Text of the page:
It is not at all clear that there was an actual fourth review. Frequently papers are completed with back and forth with the editor. By that time Steig had essentially been removed as a reviewer (again by his admission) so he doesn't actually know.

[There may have indeed been no fourth review. But to not have a review of a draft differing substantially from the previous one would be very odd -W]

Admittedly late at night when I made the "says it all comment", but it is in green in the comment stream on RC as a response so obviously done by one of the RC folks. Since it is unsigned, and unlikely to have actually been George Bush, I'm guessing likely Gavin. An irrelevant shot at George Bush about the Iraq war seems much more likely than not to come from a Democrat. Republicans tend to take shots at other Presidents for other reasons, but I think the whole reference was poorly chosen.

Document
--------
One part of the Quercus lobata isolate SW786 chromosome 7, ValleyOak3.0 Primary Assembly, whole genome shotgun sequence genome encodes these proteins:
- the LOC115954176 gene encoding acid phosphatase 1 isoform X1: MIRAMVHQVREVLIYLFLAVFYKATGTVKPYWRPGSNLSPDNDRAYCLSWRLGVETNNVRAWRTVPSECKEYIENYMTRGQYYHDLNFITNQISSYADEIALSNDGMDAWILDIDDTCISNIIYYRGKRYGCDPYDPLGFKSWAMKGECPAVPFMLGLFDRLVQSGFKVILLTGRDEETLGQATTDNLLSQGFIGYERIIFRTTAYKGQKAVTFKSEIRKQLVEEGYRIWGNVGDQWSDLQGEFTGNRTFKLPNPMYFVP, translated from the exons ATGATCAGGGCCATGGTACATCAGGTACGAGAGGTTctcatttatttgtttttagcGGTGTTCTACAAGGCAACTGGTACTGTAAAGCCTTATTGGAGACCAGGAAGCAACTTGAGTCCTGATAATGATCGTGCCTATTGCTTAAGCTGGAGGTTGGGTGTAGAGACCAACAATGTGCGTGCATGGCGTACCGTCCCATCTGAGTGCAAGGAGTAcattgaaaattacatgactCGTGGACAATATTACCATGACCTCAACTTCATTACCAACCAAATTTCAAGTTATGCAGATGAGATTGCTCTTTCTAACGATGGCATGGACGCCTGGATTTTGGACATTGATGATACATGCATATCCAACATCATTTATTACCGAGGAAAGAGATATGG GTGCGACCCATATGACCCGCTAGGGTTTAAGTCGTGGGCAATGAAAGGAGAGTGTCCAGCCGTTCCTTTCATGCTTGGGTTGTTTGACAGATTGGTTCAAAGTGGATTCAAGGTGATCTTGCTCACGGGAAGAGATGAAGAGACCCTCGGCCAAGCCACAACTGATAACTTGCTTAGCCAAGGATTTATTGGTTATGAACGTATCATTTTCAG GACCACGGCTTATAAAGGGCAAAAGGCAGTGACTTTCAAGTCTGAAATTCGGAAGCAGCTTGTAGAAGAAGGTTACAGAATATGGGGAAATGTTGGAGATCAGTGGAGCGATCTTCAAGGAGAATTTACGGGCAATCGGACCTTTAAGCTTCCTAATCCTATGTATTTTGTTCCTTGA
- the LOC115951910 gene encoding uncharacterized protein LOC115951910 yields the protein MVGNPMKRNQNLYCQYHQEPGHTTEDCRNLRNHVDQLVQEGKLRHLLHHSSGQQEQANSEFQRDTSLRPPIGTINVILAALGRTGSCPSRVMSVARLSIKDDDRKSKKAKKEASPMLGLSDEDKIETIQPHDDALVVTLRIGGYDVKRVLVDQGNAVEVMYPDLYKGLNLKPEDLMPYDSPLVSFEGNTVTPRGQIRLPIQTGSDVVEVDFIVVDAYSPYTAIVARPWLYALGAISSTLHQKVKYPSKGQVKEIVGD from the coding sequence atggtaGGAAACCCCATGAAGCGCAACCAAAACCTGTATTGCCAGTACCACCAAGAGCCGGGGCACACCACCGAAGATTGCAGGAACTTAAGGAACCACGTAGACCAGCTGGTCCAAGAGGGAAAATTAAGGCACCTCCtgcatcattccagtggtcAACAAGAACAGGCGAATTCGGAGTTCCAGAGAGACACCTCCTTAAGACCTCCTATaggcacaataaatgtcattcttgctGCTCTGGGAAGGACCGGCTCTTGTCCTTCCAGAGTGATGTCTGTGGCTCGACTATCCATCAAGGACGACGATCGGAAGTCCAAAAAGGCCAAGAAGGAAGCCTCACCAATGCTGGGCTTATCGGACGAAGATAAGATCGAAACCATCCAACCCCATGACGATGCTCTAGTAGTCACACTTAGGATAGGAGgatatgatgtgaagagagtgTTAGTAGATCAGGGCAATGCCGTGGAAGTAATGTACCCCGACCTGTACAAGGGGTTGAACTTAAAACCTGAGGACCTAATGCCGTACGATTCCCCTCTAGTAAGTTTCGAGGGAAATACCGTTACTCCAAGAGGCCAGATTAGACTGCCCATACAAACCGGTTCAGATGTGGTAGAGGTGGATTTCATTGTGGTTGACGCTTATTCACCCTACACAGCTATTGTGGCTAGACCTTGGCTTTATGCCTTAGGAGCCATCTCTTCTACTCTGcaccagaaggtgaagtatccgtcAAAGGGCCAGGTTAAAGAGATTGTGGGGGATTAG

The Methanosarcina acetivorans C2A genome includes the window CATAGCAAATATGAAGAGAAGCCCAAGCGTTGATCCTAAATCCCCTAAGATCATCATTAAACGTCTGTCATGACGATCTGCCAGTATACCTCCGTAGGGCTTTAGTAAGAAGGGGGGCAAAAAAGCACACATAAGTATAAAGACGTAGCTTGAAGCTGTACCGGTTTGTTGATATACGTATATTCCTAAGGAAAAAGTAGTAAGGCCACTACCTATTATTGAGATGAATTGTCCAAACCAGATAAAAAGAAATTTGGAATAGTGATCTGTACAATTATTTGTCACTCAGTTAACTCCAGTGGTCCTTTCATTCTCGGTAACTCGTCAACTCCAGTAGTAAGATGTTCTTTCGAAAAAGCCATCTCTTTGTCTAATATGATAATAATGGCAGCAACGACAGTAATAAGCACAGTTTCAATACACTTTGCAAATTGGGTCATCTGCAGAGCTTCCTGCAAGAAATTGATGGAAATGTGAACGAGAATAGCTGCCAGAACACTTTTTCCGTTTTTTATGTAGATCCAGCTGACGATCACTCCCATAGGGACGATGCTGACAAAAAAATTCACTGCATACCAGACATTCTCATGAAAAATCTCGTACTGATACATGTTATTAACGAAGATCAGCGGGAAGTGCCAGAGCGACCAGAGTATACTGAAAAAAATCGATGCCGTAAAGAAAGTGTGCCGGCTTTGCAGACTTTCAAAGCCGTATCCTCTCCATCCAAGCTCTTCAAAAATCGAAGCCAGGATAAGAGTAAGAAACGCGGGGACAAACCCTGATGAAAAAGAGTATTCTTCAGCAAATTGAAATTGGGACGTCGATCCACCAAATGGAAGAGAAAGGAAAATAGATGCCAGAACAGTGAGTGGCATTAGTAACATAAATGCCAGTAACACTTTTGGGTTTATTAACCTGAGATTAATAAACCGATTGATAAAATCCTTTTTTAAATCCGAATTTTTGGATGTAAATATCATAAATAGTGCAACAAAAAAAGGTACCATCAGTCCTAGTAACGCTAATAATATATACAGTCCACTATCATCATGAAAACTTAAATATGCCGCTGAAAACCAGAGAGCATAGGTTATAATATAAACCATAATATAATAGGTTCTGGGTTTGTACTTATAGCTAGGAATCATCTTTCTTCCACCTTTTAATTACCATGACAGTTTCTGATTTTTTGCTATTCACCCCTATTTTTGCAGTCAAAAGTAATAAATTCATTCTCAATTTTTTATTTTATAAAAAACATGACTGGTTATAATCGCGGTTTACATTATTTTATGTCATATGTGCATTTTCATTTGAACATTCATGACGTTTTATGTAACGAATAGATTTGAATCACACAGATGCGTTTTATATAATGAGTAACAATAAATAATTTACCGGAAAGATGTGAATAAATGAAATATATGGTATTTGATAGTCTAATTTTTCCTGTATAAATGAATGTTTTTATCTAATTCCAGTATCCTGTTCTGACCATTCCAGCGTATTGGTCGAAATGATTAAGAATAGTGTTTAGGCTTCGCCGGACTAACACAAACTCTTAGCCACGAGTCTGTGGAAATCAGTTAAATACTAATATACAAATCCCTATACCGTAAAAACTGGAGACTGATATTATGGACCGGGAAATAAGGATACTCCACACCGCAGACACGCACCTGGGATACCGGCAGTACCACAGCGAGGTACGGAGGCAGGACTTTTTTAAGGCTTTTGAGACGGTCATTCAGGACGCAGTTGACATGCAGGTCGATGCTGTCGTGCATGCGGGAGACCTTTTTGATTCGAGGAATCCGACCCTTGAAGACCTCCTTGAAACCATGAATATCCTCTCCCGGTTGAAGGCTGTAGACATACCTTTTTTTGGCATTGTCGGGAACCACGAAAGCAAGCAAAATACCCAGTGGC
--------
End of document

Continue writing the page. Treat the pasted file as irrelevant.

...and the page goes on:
[You're welcome to think it poorly chosen; had you just said that, I wouldn't have cared much. But to assert that a comment made by you-don't-know-who entirely summarises Gavin's political views is poor form -W]

I suppose I am seeing this from the RO perspective as someone who recently published a paper as an outsider. I think it was unseemly for Steig to write the blog post trashing the paper in the way that he did. As he acknowledges many of his criticisms were the same ones he made during review, and he was removed from that role before the end presumably because the other reviewers and the editor weren't agreeing with him. He therefore needed to acknowledge that not everyone would agree with his views, and in fact didn't. Instead his post made it sound like these were simple obvious mistakes with the paper. And he certainly shouldn't gone after an area where he pushed to authors towards.

[I don't think you're reading Eric's post. It is here for peoples reference. I don't think you can read it, because you're still seeing this all from RO-tinted glasses. To say that Eric has "trashed" RO's paper is ridiculous. He raises objections to it, but politely. To say, as you appear to, that because he reviewed it he is no longer allowed to comment on it is silly. And "pushed" just repeats RO's lies as your own -W]